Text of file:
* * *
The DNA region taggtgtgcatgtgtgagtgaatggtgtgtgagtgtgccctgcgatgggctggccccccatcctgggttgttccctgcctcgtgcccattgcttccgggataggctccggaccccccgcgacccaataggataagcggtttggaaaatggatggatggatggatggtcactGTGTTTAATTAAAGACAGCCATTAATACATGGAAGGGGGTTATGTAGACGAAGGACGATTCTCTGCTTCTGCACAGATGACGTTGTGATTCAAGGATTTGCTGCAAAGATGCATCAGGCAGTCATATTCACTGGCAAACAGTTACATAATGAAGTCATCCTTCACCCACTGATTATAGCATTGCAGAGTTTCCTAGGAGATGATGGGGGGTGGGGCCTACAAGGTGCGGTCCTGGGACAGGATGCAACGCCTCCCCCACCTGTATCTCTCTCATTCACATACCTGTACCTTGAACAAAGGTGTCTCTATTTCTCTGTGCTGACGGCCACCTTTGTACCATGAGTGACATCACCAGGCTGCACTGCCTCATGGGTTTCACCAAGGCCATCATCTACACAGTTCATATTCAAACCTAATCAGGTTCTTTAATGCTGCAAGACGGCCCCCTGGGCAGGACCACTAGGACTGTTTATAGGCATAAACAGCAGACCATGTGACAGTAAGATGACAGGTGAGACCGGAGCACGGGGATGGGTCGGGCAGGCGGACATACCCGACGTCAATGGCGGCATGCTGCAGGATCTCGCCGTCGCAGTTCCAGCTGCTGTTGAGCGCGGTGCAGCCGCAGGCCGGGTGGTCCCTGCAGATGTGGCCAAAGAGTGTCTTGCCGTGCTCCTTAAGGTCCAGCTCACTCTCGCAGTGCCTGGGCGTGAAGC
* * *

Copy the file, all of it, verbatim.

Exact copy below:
The DNA region taggtgtgcatgtgtgagtgaatggtgtgtgagtgtgccctgcgatgggctggccccccatcctgggttgttccctgcctcgtgcccattgcttccgggataggctccggaccccccgcgacccaataggataagcggtttggaaaatggatggatggatggatggtcactGTGTTTAATTAAAGACAGCCATTAATACATGGAAGGGGGTTATGTAGACGAAGGACGATTCTCTGCTTCTGCACAGATGACGTTGTGATTCAAGGATTTGCTGCAAAGATGCATCAGGCAGTCATATTCACTGGCAAACAGTTACATAATGAAGTCATCCTTCACCCACTGATTATAGCATTGCAGAGTTTCCTAGGAGATGATGGGGGGTGGGGCCTACAAGGTGCGGTCCTGGGACAGGATGCAACGCCTCCCCCACCTGTATCTCTCTCATTCACATACCTGTACCTTGAACAAAGGTGTCTCTATTTCTCTGTGCTGACGGCCACCTTTGTACCATGAGTGACATCACCAGGCTGCACTGCCTCATGGGTTTCACCAAGGCCATCATCTACACAGTTCATATTCAAACCTAATCAGGTTCTTTAATGCTGCAAGACGGCCCCCTGGGCAGGACCACTAGGACTGTTTATAGGCATAAACAGCAGACCATGTGACAGTAAGATGACAGGTGAGACCGGAGCACGGGGATGGGTCGGGCAGGCGGACATACCCGACGTCAATGGCGGCATGCTGCAGGATCTCGCCGTCGCAGTTCCAGCTGCTGTTGAGCGCGGTGCAGCCGCAGGCCGGGTGGTCCCTGCAGATGTGGCCAAAGAGTGTCTTGCCGTGCTCCTTAAGGTCCAGCTCACTCTCGCAGTGCCTGGGCGTGAAGC